78
      Monday
      85 / 64
      Tuesday
      89 / 70
      Wednesday
      87 / 68

      MERS victim improves, local health officials keep watch

      So far there are no signs that the illness has spread Indiana State Department of Health Commissioner William VanNess II said Monday that no health workers or family members who have had contact with the patient have tested positive for the virus.

      The first patient diagnosed with Middle East Respiratory Syndrome (MERS) in the United States is in good condition and should be home soon, according to health officials who spoke during a news conference on Monday morning.

      "...he has been improving everyday as was mentioned, he no longer has any oxygen requirements, he's in good spirits, he's eating well, and we have started the discharge planning process at this point," said Alan Kumar, Chief Medical Information Officer, Community Hospital."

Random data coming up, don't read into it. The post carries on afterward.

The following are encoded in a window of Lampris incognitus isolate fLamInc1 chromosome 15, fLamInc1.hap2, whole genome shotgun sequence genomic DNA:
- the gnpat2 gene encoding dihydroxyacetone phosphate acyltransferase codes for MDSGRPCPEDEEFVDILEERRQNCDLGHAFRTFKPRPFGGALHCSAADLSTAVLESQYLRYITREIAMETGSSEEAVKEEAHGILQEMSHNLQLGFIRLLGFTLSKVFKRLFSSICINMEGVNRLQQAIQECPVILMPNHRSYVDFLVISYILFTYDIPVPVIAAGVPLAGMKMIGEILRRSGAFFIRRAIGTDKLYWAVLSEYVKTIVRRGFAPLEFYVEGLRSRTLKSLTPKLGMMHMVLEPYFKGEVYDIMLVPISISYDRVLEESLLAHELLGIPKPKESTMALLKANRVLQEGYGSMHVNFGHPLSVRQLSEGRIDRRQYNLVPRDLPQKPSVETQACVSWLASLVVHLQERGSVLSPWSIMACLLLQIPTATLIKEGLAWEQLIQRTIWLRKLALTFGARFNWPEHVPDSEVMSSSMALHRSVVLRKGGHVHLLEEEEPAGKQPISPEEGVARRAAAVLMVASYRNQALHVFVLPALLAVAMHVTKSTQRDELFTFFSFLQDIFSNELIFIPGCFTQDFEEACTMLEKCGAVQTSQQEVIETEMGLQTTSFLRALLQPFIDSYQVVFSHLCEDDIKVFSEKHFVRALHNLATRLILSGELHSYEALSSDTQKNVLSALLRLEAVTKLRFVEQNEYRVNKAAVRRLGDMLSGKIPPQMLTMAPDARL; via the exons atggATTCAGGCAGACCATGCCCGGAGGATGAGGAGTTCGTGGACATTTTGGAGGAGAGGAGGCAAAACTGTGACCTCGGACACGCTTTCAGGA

So far there are no signs that the illness has spread. Indiana State Department of Health Commissioner William VanNess II said Monday that no health workers or family members who have had contact with the patient have tested positive for the virus.

      Medical Director for Grand Traverse, Leelanau and Benzie County Health Departments, Dr. Michael Collins says the virus doesn't spread easily and requires close contact to someone that is infected. Collins also cautioned that there is still a lot to be discovered about the virus, and whether or not it has the potential to advance in any way.

      "The big worry is what if this virus someday mutated and became something that is of similar severity but is more able to transmit easily," said Collins. "And if that happens it will be a big problem."

      Collins says the very old, very young, and people with other underlying health problems are at the highest risk for catching MERS.

      He says doctors have been instructed to issue state wide tests on patients who have traveled to the Middle East and complain of respiratory problems.